10 January - Washington, DC - Spies on Screen: Behind the Scenes of BBC Video’s MI-5 - From suicide bombers to treason, much of the BBC’s hit series MI-5 – seen in the U.S. on A&E – seems dangerously close to the truth about the UK’s security intelligence agency. Discover the difference between fact and act at this thought-provoking, fun, and revealing evening hosted by MI-5 espionage consultant, Mike Baker, former CIA covert field operations officer and current CEO of Diligence LLC. You’ll watch action-packed clips, discuss their inspiration and authenticity, and take home your very own screener of an episode from the series’ second season plus a special bonus feature. Advance copies of the MI-5 Volume 2 DVD will also be on sale at the session, prior to their public release. Tickets: $15.  Members of The Spy Ring: $12. Space is limited – advance registration required! To register, please email: membership@spymuseum.org or call (202) 654-0942

   14 January 05 - Tyson's Corner, VA - AFIO Winter Luncheon - Full Details.....

   25 January - Washington, DC - Dinner with a Spy: Victor Cherkashin - Legendary senior KGB officer, Victor Cherkashin, is flying in from Moscow for a dinner date – with you. Be one of only 20 guests at the table with the man whose incredible KGB career spanned thirty-eight years, from Stalin’s death in 1953 to the fall of the Soviet Union in 1991. It was Cherkashin who handled two of America’s most dangerous traitors, Aldrich Ames and Robert Hanssen; Cherkashin who tracked Oleg Penkovsky for spying for the U.S.; and Cherkashin who holds the secrets about KGB undercover operatives and operations to this day! Following his opening remarks, you’ll toast to the end of the Cold War with wine and then share a delicious three-course meal from Zola. This is truly a once-in-a-lifetime opportunity to dine and dish with an extraordinary spymaster. Please call (202) 654 - 0932 or write nsimon@spymuseum.org with special dietary needs. Tickets: $160 includes three-course dinner with wines and an autographed copy of Cherkashin’s new book Spy Handler: Memoirs of a KGB Man. Members of The Spy Ring: $140. Space is extremely limited – advance registration required! To register, please email: membership@spymuseum.org or call (202) 654-0942

   1 February & 8 February - Washington, DC - Inside Stories: America Held Hostage - 444 Days to Freedom (2 Part Series) - When Iranian students took Americans hostake 25 years ago, the U.S. worked feverishly to resolve the crisis – from the failed “Operation Eagle Claw” – to the ultimately successful “Canadian Caper” rescue. Now hear the details – many never-before revealed – from crucial players, including former CIA Director Admiral Stansfield Turner; former CIA officer Tony Mendez; members of the elite Delta Team; former hostage and author of In the Shadow of the Ayatollah: A CIA Hostage in Iran William J. Daugherty; and former U.S. Department of Agriculture Attaché in the U.S. Embassy in Tehran and the “sixth man” of the “Canadian Caper” Lee Shatz. With Mendez moderating their stories about the covert operations, secret negotiations, and rescue missions you’ll find out how it felt to be in their shoes with danger around the corner and the clock ticking. The speakers will also share their thoughts on the Iranian situation today. Tickets: $40. Members of The Spy Ring: $35. Space is limited – advance registration required! To register, please email: membership@spymuseum.org or call (202) 654-0942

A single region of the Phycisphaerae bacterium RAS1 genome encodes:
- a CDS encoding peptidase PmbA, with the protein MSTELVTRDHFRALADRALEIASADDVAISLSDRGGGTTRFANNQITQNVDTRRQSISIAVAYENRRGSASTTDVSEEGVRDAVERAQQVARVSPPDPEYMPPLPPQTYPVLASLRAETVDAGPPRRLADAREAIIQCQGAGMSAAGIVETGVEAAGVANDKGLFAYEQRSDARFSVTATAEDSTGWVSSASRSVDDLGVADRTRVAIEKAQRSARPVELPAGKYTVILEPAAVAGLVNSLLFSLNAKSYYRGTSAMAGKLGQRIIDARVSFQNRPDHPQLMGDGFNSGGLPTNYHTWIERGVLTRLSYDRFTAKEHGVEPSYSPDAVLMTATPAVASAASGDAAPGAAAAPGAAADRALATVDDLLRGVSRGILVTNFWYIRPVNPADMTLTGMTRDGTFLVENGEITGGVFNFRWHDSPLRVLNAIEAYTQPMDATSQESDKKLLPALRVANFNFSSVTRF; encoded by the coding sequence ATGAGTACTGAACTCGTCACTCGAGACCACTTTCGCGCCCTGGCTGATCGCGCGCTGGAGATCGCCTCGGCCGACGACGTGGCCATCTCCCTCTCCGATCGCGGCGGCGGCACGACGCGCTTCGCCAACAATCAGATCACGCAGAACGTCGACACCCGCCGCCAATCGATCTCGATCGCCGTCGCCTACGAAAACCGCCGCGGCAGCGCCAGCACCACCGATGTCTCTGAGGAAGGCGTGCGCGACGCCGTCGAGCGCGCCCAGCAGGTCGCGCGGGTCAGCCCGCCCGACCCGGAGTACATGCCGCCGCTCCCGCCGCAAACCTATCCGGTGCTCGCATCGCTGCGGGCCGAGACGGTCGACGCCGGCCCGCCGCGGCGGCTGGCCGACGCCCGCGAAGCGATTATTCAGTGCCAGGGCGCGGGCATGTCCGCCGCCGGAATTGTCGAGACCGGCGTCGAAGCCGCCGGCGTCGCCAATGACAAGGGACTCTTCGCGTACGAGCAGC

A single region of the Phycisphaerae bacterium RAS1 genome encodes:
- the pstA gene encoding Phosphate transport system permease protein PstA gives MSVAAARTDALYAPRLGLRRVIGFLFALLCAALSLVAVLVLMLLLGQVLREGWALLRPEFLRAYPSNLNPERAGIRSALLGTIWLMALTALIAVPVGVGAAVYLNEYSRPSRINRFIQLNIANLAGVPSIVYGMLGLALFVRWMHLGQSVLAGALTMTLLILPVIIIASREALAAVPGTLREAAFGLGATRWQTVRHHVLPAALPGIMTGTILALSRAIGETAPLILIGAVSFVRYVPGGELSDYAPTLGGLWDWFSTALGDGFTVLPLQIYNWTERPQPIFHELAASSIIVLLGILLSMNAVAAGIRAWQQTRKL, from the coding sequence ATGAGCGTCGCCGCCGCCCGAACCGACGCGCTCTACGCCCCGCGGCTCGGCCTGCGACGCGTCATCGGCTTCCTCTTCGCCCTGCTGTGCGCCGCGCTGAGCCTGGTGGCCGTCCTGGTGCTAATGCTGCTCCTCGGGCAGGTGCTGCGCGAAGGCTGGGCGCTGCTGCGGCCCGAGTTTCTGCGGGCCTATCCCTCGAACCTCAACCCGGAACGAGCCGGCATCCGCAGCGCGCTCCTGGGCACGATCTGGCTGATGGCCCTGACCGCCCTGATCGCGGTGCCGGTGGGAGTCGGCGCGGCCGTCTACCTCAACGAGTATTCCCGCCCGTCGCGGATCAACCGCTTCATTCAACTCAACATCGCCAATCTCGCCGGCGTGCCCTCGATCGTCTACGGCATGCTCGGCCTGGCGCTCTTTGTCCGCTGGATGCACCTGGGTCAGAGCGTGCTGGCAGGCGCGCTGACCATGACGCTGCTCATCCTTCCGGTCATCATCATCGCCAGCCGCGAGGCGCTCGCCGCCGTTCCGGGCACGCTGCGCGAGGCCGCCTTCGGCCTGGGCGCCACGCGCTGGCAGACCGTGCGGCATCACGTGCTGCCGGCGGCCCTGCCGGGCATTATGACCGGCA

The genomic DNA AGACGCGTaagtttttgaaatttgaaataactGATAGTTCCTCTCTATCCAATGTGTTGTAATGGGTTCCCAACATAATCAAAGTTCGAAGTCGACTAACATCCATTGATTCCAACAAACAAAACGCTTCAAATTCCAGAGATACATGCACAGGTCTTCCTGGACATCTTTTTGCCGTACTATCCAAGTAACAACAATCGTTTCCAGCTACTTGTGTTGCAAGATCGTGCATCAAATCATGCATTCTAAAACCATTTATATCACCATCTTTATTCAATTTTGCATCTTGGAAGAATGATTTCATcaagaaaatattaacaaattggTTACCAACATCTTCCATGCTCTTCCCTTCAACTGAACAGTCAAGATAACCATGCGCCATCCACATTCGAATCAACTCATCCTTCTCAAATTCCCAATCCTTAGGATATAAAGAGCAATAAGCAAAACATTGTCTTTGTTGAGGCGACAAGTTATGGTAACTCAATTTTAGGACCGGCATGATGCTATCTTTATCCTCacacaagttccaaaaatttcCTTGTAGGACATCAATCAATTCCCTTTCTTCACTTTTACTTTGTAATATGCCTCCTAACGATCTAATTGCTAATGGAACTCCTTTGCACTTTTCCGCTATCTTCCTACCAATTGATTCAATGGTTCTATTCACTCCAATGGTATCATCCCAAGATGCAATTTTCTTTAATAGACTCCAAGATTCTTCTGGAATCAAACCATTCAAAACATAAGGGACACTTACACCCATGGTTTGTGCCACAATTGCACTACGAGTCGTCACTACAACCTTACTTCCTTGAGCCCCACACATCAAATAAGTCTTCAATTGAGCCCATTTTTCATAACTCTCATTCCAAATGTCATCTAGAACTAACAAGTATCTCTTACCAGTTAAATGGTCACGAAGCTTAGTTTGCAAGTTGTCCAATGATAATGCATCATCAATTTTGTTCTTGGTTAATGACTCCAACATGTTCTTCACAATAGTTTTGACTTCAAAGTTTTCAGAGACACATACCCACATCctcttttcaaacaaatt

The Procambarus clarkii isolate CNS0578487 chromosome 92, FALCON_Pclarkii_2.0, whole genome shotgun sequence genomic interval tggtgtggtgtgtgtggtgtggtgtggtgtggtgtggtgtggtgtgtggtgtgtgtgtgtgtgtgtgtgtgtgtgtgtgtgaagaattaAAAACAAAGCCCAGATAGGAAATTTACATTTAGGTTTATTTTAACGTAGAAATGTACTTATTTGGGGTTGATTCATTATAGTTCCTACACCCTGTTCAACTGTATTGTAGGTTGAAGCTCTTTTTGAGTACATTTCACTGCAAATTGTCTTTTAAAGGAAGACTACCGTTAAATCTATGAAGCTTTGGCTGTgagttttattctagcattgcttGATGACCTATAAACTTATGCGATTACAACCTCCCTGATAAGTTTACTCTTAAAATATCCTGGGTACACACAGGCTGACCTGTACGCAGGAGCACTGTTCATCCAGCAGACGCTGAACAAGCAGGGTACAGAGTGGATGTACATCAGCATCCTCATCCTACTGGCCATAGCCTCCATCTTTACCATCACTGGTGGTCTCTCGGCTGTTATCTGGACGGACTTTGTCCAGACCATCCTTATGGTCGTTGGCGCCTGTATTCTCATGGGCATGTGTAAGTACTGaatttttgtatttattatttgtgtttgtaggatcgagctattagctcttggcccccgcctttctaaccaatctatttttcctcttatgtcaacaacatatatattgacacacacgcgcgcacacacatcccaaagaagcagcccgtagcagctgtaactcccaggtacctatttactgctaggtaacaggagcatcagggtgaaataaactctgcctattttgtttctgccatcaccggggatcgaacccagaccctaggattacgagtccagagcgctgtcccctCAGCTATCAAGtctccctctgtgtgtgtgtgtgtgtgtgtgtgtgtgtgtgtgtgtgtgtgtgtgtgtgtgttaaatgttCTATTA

8 - 10 February - Arlington, VA - National Intelligence Conference and Exposition (INTELCON) debuts at the Hyatt Regency Crystal City. INTELCON'S goal to bring together intel professionals and members of Congress in an informal setting on neutral ground to provide educational enhancement and discuss common issues. Veteran intelligence specialist John Loftus is directing the INTELCON Program. Based upon the theme of “Widening the Intelligence Community,” the Conference offers five two-day Program Tracks – Federal Civilian, DOD/Military, State and Local Law Enforcement, Business, and Private Sector.  There will be eight, full-day Professional Enhancement Seminars, Luncheon and keynote addresses. There will also be a vendor exposition with companies and products relevant to intelligence interests. Its organizer is Federal Business Council of Annapolis Junction, Maryland. For more information, please visit: http://www.intelcon.us, or contact: David Powell, Federal Business Council, 10810 Guilford Road, P.O. Box 685, Annapolis Junction, Maryland 20710 Tel. (301) 206-2940, Fax: (301) 206-2950, david@fbcdb.com

   24 February - Washington, DC - Spies of the Kaiser - Lunchtime Author Debriefing and Book Signing - In the early twentieth century, the British were obsessed with the possibility of German spies operating in their midst – so much so that all Germans in the United Kingdom were catalogued and eventually interned. Was the German spy threat real? What was German intelligence really up to? Armed with information from untapped German sources and recently declassified British documents, International Spy Museum historian and AFIO member Thomas Boghardt will reveal the true scope of German covert operations, their objectives, and the dramatic British response. Join this author for an informal chat and book signing from 12PM to 1PM. No registration required!